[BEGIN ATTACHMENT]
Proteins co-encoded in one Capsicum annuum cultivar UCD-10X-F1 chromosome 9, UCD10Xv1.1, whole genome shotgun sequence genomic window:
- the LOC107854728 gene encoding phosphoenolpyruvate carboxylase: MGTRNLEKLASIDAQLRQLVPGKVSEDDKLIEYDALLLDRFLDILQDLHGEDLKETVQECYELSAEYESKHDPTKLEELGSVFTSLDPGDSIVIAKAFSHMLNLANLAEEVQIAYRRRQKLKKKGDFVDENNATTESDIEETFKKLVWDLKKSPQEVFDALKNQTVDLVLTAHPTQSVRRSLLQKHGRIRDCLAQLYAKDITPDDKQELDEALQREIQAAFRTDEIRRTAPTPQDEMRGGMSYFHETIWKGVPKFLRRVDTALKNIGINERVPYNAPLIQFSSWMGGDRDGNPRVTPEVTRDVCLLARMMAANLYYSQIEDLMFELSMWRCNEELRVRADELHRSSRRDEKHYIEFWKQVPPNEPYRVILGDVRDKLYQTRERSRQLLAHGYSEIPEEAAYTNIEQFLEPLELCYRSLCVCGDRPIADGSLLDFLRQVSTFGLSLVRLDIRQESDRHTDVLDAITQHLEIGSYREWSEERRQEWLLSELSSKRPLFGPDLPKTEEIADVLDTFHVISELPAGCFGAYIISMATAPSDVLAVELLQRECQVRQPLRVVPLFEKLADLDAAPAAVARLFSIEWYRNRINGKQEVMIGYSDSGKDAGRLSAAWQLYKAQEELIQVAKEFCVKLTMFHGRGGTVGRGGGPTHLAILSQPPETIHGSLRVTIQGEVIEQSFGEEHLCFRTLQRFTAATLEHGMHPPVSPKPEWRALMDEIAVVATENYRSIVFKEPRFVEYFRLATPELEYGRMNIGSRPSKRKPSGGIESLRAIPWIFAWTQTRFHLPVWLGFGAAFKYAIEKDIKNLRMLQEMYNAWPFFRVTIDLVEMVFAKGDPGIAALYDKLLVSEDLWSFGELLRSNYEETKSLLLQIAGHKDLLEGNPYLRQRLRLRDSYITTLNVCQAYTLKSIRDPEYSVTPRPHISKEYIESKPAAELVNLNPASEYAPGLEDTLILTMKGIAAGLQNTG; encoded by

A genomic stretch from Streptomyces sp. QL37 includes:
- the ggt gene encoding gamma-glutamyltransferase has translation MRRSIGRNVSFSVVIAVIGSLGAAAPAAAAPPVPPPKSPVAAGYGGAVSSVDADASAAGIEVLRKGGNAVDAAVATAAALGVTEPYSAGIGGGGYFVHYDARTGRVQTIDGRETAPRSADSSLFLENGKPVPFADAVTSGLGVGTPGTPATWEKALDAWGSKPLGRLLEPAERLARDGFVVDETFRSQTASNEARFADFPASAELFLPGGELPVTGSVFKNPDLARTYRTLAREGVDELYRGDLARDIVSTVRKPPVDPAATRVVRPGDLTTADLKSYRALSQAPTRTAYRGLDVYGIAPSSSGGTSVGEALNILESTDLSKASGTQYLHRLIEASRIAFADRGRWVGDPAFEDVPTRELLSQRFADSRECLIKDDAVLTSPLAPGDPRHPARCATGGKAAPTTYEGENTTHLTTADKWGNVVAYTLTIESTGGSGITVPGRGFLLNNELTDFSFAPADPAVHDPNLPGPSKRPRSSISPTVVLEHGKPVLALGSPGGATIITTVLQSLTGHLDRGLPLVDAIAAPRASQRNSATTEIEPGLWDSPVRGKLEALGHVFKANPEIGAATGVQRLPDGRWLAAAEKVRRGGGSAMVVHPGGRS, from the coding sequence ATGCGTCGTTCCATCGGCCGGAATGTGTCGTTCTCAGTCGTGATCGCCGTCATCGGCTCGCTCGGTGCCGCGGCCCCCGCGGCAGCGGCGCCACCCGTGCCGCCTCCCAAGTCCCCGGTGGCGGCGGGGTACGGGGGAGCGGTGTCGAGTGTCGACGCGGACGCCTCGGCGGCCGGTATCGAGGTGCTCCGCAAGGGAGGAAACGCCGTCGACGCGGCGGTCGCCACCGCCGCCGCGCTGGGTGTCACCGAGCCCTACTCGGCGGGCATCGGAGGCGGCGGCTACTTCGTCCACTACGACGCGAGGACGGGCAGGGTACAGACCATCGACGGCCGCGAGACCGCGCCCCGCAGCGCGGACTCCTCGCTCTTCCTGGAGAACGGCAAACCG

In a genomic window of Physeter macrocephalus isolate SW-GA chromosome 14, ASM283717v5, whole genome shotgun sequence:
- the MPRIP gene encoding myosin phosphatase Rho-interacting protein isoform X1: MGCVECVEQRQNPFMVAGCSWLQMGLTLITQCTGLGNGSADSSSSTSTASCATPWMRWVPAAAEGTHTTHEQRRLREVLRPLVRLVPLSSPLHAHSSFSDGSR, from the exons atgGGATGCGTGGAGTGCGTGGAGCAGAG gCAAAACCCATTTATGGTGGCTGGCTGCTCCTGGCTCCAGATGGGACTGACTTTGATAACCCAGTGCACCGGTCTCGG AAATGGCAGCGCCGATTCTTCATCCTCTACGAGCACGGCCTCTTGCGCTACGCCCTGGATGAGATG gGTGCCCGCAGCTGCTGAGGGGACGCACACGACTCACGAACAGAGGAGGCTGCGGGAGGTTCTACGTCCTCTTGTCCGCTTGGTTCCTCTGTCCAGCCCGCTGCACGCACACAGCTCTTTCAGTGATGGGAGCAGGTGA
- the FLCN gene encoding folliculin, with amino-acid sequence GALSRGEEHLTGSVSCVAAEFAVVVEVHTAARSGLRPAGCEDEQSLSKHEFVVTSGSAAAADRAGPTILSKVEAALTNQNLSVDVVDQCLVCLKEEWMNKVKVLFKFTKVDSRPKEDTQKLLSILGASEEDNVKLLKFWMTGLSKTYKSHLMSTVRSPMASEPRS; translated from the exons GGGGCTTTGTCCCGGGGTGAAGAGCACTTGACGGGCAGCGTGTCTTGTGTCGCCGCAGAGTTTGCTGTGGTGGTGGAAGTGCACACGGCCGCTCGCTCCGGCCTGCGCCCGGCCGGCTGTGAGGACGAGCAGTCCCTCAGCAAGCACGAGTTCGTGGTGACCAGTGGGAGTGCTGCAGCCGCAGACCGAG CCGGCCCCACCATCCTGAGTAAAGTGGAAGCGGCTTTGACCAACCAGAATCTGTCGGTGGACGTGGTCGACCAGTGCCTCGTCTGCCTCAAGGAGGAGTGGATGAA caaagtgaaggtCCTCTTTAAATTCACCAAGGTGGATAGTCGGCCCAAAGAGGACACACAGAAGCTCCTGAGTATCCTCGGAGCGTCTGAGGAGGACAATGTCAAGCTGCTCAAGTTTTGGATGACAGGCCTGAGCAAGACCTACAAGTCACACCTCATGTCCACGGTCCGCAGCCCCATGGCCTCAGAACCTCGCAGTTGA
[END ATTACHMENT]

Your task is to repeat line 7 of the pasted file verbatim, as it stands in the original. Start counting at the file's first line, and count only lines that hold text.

- the FLCN gene encoding folliculin, with amino-acid sequence GALSRGEEHLTGSVSCVAAEFAVVVEVHTAARSGLRPAGCEDEQSLSKHEFVVTSGSAAAADRAGPTILSKVEAALTNQNLSVDVVDQCLVCLKEEWMNKVKVLFKFTKVDSRPKEDTQKLLSILGASEEDNVKLLKFWMTGLSKTYKSHLMSTVRSPMASEPRS; translated from the exons GGGGCTTTGTCCCGGGGTGAAGAGCACTTGACGGGCAGCGTGTCTTGTGTCGCCGCAGAGTTTGCTGTGGTGGTGGAAGTGCACACGGCCGCTCGCTCCGGCCTGCGCCCGGCCGGCTGTGAGGACGAGCAGTCCCTCAGCAAGCACGAGTTCGTGGTGACCAGTGGGAGTGCTGCAGCCGCAGACCGAG CCGGCCCCACCATCCTGAGTAAAGTGGAAGCGGCTTTGACCAACCAGAATCTGTCGGTGGACGTGGTCGACCAGTGCCTCGTCTGCCTCAAGGAGGAGTGGATGAA caaagtgaaggtCCTCTTTAAATTCACCAAGGTGGATAGTCGGCCCAAAGAGGACACACAGAAGCTCCTGAGTATCCTCGGAGCGTCTGAGGAGGACAATGTCAAGCTGCTCAAGTTTTGGATGACAGGCCTGAGCAAGACCTACAAGTCACACCTCATGTCCACGGTCCGCAGCCCCATGGCCTCAGAACCTCGCAGTTGA